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Interpreting Impacts of Exotic Trout Populations on Mountain Lakes in the Era of Ecological Restoration

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Interpreting Impacts of Exotic Trout Populations on Mountain Lakes in the Era of Ecological Restoration

Gray, Queenie Z. (2013) Interpreting Impacts of Exotic Trout Populations on Mountain Lakes in the Era of Ecological Restoration. Masters thesis, Concordia University.

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Abstract

Stocking exotic trout species in high mountain lakes was a common practice in Rocky Mountain Lakes in the 20th century. Currently, restoration action to remove trout populations favours the conservation of native food webs. Meanwhile, little is known about the self-sustaining trout populations, particularly in our study area. We assessed impacts of stocking trout on naturally fishless foodwebs of mountain lakes. Results were applied to management goals in Waterton Lakes National Park. A comparison of mean abundances of zooplankton in fish and fishless lakes revealed differences in less than half the taxa encountered. Principle component analysis did not show an association between zooplankton community structure and fish presence. Paleolimnological analyses suggested an increase in relative abundance of large-bodied cladocerans, but statistical power was low. The results show the importance of identifying explicit restoration objectives because impacts may not be compelling. If restoration by trout eradication is pursued, demographic characteristics can aid in selecting which populations are more easily depleted by gillnetting. We used generalized linear models to examine four population characteristics associated with population decline: 1) catch per unit effort (CPUE), 2) proportion of females, 3) proportion of mature individuals and 4) length of mature individuals. There were significant differences between populations in CPUE and length at maturity, but not on the proportion of females or mature individuals. We thus incorporated the former characteristics into a basic assessment system and ranked the 11 salmonid populations by their susceptibility to eradication. We presented a simple yet meaningful step in facilitating management actions commonly constrained by a lack of biological knowledge.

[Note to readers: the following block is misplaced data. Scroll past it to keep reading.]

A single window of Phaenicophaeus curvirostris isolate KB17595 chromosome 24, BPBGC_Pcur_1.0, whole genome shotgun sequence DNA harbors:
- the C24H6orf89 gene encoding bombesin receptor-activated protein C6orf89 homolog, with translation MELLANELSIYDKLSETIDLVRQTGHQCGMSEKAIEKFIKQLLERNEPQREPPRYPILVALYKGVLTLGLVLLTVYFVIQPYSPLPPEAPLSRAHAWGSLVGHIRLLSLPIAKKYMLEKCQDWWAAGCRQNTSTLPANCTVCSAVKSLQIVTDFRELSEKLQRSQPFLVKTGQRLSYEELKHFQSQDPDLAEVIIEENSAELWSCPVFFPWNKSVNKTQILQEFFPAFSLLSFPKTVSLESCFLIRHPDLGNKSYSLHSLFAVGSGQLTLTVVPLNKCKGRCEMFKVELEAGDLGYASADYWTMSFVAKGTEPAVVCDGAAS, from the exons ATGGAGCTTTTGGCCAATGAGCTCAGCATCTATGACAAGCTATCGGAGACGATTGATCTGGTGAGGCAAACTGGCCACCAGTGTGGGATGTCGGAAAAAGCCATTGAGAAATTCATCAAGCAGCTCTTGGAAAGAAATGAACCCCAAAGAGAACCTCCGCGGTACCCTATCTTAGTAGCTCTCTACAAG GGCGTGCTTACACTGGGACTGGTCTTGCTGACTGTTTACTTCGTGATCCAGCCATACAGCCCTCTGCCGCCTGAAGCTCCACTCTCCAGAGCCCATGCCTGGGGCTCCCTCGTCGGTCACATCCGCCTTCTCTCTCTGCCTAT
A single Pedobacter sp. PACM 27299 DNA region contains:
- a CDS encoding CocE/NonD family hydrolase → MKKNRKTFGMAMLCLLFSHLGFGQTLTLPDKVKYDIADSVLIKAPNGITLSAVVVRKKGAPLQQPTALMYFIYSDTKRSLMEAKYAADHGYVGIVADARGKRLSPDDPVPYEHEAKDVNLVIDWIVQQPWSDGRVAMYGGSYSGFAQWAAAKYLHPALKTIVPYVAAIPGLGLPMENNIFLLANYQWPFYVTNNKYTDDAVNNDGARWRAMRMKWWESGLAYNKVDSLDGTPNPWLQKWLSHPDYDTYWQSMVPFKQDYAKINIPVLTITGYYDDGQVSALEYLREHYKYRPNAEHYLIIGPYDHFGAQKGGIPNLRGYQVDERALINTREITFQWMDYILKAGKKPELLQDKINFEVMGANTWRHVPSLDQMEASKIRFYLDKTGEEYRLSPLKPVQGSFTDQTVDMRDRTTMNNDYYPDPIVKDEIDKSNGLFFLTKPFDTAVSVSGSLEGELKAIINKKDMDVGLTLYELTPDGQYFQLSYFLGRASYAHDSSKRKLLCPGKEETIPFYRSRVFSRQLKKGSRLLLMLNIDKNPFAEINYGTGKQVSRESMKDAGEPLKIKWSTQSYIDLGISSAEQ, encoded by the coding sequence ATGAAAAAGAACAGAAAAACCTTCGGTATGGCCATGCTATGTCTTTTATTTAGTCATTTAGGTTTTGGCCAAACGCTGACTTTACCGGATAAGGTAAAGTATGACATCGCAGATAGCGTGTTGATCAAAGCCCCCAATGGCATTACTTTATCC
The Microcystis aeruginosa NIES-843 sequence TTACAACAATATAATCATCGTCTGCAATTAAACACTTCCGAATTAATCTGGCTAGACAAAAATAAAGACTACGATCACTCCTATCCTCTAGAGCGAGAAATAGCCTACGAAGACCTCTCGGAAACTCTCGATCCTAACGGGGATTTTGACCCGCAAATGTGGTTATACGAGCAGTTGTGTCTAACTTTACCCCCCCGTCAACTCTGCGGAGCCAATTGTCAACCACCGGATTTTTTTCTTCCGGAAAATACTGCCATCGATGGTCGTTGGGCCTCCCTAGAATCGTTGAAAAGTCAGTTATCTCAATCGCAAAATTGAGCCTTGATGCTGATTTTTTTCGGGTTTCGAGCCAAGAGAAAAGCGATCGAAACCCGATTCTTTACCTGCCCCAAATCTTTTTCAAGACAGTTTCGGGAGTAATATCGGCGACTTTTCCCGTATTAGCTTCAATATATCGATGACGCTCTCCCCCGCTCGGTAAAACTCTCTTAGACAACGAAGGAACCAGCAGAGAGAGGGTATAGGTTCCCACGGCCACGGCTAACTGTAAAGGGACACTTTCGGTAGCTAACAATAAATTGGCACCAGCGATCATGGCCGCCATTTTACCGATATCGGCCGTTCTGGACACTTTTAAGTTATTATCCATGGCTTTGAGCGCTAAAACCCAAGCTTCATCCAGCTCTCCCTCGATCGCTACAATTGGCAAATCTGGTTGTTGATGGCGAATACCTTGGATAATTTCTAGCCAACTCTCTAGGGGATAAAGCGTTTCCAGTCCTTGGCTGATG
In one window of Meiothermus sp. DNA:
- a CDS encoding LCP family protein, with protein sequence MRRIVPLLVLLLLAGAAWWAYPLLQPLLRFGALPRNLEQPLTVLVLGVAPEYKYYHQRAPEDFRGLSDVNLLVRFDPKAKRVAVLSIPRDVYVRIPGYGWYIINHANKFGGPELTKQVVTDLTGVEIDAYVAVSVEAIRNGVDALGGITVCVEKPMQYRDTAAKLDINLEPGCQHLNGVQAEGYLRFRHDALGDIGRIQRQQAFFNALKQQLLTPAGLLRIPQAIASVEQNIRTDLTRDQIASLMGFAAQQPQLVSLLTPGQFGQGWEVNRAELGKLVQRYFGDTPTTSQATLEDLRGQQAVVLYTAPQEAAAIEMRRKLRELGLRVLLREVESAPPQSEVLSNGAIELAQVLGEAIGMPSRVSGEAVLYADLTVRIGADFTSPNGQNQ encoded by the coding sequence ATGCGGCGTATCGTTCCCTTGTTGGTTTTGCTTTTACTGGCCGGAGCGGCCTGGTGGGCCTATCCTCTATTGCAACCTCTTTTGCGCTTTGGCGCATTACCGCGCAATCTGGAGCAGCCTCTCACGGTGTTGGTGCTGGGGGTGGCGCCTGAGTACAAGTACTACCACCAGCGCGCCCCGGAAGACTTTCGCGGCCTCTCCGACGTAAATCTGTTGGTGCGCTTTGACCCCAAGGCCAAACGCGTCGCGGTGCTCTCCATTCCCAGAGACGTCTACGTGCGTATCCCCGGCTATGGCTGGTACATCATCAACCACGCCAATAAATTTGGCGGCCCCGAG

Divisions:Concordia University > Faculty of Arts and Science > Biology
Item Type:Thesis (Masters)
Authors:Gray, Queenie Z.
Institution:Concordia University
Degree Name:M. Sc.
Program:Biology
Date:4 March 2013
Thesis Supervisor(s):Fraser, Dylan and Grant, James
ID Code:976950
Deposited By: QUEENIE GRAY
Deposited On:12 Jun 2013 20:07
Last Modified:18 Jan 2018 17:43
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